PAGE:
Very good at saying the obvious, Nikolay is unimaginative and conservative, a man of action rather than of ideas. Although his development does not chart a course of agonized illuminations, as do the careers of Andrey and Pierre, his adulthood maximizes the positive qualities of his personality; thus, with all his shortcomings, he is a"successful" character.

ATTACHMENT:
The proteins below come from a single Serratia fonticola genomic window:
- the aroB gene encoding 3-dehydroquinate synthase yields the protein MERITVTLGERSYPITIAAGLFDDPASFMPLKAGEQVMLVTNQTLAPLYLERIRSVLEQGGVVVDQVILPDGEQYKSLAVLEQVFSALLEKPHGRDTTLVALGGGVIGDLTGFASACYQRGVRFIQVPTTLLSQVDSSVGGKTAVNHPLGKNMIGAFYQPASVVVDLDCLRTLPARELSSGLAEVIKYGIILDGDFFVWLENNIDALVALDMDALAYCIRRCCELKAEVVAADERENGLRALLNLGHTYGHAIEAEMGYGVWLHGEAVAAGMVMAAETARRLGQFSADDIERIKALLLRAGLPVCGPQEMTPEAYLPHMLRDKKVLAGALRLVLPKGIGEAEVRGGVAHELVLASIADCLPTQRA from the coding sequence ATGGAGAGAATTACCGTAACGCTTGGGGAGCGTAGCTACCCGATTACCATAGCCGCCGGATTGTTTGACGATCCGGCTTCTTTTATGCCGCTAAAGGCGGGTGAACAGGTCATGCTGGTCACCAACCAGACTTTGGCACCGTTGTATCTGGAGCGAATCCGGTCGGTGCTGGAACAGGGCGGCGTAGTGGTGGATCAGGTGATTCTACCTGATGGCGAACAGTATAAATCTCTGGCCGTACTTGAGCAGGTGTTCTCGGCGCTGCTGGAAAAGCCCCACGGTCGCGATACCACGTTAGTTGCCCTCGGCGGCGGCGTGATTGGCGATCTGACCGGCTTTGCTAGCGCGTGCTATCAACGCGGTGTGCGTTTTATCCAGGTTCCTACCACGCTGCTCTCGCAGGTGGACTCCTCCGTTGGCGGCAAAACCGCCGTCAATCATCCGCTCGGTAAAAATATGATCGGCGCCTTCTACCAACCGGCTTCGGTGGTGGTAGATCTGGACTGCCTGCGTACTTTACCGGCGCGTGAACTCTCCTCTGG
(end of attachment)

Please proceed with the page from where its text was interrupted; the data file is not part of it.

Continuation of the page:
Motivated by utilitarian drives, Nikolay is always straightforward and never masks his intentions by thoughts of"virtue" or"doing for others." While this utilitarianism and lack of hypocrisy cause Nikolay to reject Sonya in favor of marrying an heiress, these very qualities guarantee his marriage. Marya's religious depths provide her husband with an added dimension of soul that he lacks, even as her wealth provides him with the capital he requires. Her submission to Christian virtue is similar to Nikolay's submission to the higher authority of the state. Tolstoy thus approves of Nikolay's self-interest, and makes everything he does fruitful, at the same time disapproving of and rejecting Sonya for her empty selflessness.